each other. We all need to have
some lessons in how to respect your
fellow man and woman," Fox
Old and new assembly members
speculated about the assembly's fu-
"MSA is in its do or die stages
now and if MSA doesn't work to
improve their reputation around
campus then it will die," Davies
said. "I hope they are ready for the
challenges they will face and keep
the interests of students in mind and
not their own personal interests."
"I think the most important thing
for MSA to do this year is gain
some respect in the student body's
eyes," Fox said. "I plan to do
everything I can to build a strong
working relationship with the
regents. I don't want to cater to the
administration or be adversarial
either, but somehow approach a
Pryor Awards tap into students' entrepreneurial talents
by Karen Talaski
Daily Staff Reporter
Judges for the Ninth Annual
Pryor Award were confronted with
golf courses, wedding-planning
software, and mail order noodles
over the past month as they sought
the state's best entrepreneurial
The $3500 Pryor Award is pre-
sented for the best-prepared, most
promising, practical business plan
submitted by the contestants. This
year's winners were Business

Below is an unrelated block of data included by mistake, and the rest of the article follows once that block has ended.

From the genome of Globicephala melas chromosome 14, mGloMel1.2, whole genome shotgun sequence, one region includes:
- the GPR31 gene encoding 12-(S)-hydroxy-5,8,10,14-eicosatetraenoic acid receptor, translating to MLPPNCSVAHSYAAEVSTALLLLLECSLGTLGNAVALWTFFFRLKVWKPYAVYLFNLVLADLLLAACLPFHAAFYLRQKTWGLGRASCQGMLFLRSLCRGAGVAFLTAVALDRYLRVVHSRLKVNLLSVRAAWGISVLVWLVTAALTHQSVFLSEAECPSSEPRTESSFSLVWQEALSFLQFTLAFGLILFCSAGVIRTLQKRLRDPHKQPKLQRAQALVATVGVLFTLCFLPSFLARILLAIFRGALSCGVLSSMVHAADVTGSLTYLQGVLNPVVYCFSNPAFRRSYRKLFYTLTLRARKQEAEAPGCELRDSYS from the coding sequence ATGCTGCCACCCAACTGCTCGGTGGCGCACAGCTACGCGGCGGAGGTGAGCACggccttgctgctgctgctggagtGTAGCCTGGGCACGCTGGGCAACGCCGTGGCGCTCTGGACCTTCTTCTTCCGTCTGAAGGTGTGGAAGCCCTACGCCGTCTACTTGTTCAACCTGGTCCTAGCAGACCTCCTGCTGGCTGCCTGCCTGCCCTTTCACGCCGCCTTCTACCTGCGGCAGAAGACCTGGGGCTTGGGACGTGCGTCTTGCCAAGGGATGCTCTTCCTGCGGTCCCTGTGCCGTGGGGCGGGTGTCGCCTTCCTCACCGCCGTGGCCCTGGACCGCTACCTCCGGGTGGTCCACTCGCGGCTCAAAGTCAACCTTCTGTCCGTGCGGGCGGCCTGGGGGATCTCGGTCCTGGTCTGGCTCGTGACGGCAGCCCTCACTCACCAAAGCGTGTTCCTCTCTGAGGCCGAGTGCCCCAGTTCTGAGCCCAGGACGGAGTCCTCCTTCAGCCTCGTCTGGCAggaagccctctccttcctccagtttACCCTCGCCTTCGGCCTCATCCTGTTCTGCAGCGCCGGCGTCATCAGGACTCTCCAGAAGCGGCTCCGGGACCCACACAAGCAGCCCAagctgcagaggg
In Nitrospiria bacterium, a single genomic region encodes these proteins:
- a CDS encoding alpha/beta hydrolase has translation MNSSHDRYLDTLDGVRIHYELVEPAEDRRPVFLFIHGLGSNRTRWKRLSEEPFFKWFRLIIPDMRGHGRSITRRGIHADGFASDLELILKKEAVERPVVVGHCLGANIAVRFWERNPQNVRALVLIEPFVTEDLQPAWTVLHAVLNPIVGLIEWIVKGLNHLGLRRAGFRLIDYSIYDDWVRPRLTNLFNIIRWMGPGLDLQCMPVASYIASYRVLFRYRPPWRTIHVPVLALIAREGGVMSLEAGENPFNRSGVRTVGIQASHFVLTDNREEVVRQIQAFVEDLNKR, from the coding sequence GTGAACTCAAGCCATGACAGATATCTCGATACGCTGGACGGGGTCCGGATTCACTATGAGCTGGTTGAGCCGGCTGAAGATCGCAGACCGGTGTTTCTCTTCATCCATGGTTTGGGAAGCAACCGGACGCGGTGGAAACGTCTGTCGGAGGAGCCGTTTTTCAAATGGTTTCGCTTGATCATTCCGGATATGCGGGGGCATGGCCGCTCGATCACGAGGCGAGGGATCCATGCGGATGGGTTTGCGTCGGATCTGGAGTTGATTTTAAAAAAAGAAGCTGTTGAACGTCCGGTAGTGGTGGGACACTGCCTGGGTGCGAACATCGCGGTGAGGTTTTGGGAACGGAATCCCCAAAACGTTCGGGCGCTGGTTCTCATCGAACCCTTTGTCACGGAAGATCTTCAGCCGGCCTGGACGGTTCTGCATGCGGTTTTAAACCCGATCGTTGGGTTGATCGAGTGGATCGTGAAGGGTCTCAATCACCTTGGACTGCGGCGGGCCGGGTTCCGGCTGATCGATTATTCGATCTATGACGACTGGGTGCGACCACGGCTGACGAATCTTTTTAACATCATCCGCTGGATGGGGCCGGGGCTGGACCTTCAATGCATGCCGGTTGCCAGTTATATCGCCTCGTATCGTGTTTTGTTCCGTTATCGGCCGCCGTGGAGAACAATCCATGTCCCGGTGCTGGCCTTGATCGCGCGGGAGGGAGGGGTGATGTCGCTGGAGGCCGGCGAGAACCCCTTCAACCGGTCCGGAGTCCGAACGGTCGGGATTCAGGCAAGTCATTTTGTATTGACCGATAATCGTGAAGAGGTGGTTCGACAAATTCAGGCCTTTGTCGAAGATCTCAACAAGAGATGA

Administration seniors Lisa Quan
and Doris Tseng.
Quan and Tseng's business plan
was a mail-order catalog for food-
stuffs that are found in most Asian
grocery stores but not easily accessi-
ble to rural areas.
As the first team of undergradu-
ates to win the award, Quan and
Tseng were especially happy when
notified of the win April 6.
"It was a big accomplishment to
beat out the MBA teams. It felt good
to win because of how long we had
been working on it," Quan said. "We
were practically living together."
In a suprising turn of events, two
first-year undergraduate students
also made it to the final round of
judging. The award is open to all
students at the University, but is
usually won by graduate students.
First-year LSA students Daniel
Abrams and Boaz Weinstein's busi-
ness plan was to serve as a liaison
between people with advertising
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Abrams and Weinstein were
happy just to make the finals against